Percutaneous endoscopic gastrostomy (PEG) tube perforation through colon

Case contributed by Dr Michael P Hartung

Presentation

1 day following PEG tube placement. Worsening abdominal pain.

Patient Data

Age: 80
Gender: Male

Pneumoperitoneum. Percutaneous gastrostomy tube flange is normally located within the stomach. However, there is soft tissue interposed between the gastric wall and anterior abdominal wall which is continuous with the transverse colon.

The examination was repeated due to motion on the original portal venous phase imaging (included for comparison). 

Operation Exploratory laparotomy with repair of colon perforation.

Description

The patient was taken back to the operating suite, placed in the supine position, sterilely prepped and draped in the usual fashion. Half percent Marcaine with Epinephrine was used at the incision site. An incision was made from the umbilicus up to the xyphoid process. The incision was carried down to the rectus fascia. The rectus fascia was incised. The peritoneum is elevated and the abdomen is opened. There are no adhesions to the abdomen. There is no soiling of stool in the abdomen. Visualization of the PEG tube showed the PEG tube going through a small portion of transverse colon. The amount of colon had a 0.5 cm bridge of tissue on 1 side with the majority of the colon without any injury. This was in between the abdominal wall and the stomach. There was no soiling of stool. There was no abscess here. I thought best to incise the bridge of colon and release the colon from the PEG tube. Once this was accomplished, I elevate the lumen of the colon created by the PEG tube and me cauterizing/releasing the transverse colon. The defect was 4 cm long. Good hemostasis is noted which is on the antimesenteric border. I thought secondary to the patient's cardiac history and the pristine surgical site that it would be best to take a laparoscopic GI stapling device 60 cm in length and fire this across the opening. I then invert the staple line with a 3-0 silk. Palpation of the lumen found it adequate. I dropped this back into the abdomen. Again there was no soiling. There was no abscess cavity noted. There was no active bleeding. I then left the PEG tube in place again as this looked pristine. I then closed the peritoneum with 0 Vicryl. I then reapproximate the rectus fascia with interrupted 1 Vicryl. I then closed the subcutaneous tissue with 3-0 Vicryl. I then reapproximate the skin using stainless steel clips. Xeroform and sterile dressing was applied. The patient tolerated the procedure well and went on to the recovery room in satisfactory condition. All sponge, needle and instrument counts were correct.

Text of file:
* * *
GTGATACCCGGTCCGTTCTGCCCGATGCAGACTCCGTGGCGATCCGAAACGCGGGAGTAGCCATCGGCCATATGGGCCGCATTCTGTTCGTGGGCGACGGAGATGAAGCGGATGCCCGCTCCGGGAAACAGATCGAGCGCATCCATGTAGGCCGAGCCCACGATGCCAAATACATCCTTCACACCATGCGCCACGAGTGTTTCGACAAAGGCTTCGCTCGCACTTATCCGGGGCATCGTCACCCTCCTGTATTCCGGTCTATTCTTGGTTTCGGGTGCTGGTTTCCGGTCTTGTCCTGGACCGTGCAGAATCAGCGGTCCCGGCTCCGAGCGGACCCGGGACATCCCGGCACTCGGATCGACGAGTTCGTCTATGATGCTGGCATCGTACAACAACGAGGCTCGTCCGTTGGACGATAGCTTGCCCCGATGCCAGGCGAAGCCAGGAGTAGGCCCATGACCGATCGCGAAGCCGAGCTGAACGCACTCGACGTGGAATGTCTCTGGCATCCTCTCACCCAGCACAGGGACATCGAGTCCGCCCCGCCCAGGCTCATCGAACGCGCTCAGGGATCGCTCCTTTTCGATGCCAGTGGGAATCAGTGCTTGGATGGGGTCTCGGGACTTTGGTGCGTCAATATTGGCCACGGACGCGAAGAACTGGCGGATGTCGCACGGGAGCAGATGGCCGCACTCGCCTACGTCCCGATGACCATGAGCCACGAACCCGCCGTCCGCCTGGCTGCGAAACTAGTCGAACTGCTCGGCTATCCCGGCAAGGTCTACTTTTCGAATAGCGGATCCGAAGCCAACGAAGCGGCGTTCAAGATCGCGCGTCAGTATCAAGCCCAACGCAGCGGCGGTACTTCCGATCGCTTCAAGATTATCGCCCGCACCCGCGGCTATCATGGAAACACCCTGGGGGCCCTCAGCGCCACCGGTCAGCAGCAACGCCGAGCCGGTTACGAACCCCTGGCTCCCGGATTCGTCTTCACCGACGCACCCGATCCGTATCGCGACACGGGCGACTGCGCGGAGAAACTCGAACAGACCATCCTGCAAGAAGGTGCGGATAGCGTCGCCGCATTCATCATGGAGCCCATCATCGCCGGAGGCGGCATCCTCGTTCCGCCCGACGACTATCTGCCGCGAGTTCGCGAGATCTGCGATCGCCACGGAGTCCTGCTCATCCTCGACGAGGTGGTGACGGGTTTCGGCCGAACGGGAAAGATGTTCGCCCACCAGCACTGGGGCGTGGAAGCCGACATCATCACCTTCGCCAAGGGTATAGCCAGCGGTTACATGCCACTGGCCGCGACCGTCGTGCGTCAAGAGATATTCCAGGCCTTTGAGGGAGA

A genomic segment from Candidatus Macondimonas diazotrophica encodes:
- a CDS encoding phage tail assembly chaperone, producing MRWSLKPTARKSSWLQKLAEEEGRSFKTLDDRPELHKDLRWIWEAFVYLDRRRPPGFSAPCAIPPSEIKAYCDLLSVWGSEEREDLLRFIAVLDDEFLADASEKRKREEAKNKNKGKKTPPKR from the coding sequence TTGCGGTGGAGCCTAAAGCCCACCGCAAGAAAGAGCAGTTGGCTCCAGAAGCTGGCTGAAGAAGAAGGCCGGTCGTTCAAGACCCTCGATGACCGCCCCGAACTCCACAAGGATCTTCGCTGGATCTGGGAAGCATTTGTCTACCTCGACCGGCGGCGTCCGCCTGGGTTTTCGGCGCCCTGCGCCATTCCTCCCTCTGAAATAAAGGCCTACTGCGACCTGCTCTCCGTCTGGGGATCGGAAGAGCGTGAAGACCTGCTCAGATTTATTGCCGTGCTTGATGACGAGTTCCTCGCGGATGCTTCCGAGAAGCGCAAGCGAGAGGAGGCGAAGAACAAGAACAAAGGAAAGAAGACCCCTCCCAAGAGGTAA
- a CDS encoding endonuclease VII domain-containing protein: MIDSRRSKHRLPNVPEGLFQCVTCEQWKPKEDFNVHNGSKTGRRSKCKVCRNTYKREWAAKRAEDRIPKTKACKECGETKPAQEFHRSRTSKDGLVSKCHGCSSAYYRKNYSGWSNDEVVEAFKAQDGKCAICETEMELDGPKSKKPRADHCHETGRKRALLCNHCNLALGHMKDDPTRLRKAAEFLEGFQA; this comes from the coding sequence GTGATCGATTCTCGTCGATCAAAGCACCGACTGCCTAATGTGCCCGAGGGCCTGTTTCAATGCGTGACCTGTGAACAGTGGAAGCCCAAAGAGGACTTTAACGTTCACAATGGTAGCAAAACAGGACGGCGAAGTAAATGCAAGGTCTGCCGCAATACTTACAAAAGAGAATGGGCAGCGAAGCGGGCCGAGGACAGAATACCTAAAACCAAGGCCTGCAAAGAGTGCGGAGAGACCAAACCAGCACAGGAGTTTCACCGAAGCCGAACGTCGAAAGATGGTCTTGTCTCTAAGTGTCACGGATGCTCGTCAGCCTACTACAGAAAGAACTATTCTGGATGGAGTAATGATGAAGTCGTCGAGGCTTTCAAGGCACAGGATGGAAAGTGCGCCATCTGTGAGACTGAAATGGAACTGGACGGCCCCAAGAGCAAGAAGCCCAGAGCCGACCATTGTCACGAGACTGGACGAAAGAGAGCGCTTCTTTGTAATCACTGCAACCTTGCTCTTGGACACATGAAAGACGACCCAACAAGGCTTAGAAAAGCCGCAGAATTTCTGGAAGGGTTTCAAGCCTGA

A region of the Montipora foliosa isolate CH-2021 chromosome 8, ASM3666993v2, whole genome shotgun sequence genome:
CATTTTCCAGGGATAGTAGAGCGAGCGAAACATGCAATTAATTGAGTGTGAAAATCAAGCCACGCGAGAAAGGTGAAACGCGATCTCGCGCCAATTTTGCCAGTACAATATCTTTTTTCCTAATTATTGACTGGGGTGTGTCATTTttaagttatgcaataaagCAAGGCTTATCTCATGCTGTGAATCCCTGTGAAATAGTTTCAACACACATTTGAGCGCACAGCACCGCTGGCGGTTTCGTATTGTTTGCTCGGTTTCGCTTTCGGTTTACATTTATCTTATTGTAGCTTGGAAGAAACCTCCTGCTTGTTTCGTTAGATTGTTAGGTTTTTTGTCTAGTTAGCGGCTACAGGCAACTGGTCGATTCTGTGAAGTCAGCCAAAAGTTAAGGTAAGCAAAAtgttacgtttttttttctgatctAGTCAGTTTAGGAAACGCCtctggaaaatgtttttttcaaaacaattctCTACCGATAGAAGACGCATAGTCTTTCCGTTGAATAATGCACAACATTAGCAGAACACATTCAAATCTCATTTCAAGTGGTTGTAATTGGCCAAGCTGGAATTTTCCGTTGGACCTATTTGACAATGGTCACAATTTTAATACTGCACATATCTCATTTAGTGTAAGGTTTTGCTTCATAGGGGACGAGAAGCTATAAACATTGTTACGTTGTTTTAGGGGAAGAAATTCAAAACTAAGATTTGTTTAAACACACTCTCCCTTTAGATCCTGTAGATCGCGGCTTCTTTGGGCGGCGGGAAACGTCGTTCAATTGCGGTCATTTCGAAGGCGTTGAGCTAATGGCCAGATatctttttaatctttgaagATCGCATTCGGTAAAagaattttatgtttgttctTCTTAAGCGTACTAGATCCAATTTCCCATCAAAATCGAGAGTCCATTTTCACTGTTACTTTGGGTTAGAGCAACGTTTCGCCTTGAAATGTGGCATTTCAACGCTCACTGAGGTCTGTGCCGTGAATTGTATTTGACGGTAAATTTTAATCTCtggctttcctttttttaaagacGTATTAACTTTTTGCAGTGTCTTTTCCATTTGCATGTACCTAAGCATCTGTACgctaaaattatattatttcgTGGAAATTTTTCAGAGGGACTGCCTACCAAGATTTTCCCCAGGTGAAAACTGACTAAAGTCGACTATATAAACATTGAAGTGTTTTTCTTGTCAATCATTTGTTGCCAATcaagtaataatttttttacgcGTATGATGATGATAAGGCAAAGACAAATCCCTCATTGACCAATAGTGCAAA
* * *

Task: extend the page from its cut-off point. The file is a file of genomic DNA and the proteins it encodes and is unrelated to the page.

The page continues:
Case Discussion

The original, motion degraded portal venous phase images makes this case more difficult, and might be worth reviewing to determine how confidently you think might be able to make the correct diagnosis. The delayed phase images help to clarify the diagnosis. The presence of free intraperitoneal air following percutaneous endoscopic gastrostomy tube placement indicates that there is either a leak from the stomach or perforation of bowel. In this case, a thin portion of transverse colon has been perforated and interposed between the gastric and anterior abdominal wall. This was confirmed at the time of surgery.
PlayAdd to Share

Case information

rID: 59953
Published: 2nd May 2018
Last edited: 14th Aug 2019
Inclusion in quiz mode: Included

Updating… Please wait.

 Unable to process the form. Check for errors and try again.

 Thank you for updating your details.